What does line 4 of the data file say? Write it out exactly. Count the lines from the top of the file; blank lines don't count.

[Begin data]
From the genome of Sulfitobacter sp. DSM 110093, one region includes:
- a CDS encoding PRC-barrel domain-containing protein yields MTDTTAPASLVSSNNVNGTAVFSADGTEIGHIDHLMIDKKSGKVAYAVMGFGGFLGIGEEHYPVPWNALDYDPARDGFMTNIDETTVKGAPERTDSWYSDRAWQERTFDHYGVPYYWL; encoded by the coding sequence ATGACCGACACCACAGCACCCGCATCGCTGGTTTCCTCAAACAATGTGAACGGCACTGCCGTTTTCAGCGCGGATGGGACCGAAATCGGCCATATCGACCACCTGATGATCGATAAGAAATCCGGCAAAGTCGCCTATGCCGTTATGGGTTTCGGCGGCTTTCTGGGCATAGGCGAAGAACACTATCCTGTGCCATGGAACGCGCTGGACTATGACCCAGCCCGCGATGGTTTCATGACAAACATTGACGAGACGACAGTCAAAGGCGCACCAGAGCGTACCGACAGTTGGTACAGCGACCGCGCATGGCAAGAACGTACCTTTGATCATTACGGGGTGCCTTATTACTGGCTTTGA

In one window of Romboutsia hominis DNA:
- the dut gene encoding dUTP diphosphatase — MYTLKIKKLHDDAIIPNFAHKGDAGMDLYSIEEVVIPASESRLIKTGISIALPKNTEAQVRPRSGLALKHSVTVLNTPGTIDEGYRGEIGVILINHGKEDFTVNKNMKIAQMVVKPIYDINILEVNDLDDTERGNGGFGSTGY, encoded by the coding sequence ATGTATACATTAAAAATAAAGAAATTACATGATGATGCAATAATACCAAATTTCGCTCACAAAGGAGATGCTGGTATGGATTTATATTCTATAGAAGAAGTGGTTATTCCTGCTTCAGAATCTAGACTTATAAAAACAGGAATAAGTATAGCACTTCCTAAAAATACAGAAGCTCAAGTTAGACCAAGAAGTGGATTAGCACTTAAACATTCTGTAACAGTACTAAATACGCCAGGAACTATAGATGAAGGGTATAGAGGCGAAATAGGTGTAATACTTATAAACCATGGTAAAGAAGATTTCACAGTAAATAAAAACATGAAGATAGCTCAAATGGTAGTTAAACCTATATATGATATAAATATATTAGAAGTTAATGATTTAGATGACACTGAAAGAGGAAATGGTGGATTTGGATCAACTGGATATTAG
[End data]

- the dut gene encoding dUTP diphosphatase — MYTLKIKKLHDDAIIPNFAHKGDAGMDLYSIEEVVIPASESRLIKTGISIALPKNTEAQVRPRSGLALKHSVTVLNTPGTIDEGYRGEIGVILINHGKEDFTVNKNMKIAQMVVKPIYDINILEVNDLDDTERGNGGFGSTGY, encoded by the coding sequence ATGTATACATTAAAAATAAAGAAATTACATGATGATGCAATAATACCAAATTTCGCTCACAAAGGAGATGCTGGTATGGATTTATATTCTATAGAAGAAGTGGTTATTCCTGCTTCAGAATCTAGACTTATAAAAACAGGAATAAGTATAGCACTTCCTAAAAATACAGAAGCTCAAGTTAGACCAAGAAGTGGATTAGCACTTAAACATTCTGTAACAGTACTAAATACGCCAGGAACTATAGATGAAGGGTATAGAGGCGAAATAGGTGTAATACTTATAAACCATGGTAAAGAAGATTTCACAGTAAATAAAAACATGAAGATAGCTCAAATGGTAGTTAAACCTATATATGATATAAATATATTAGAAGTTAATGATTTAGATGACACTGAAAGAGGAAATGGTGGATTTGGATCAACTGGATATTAG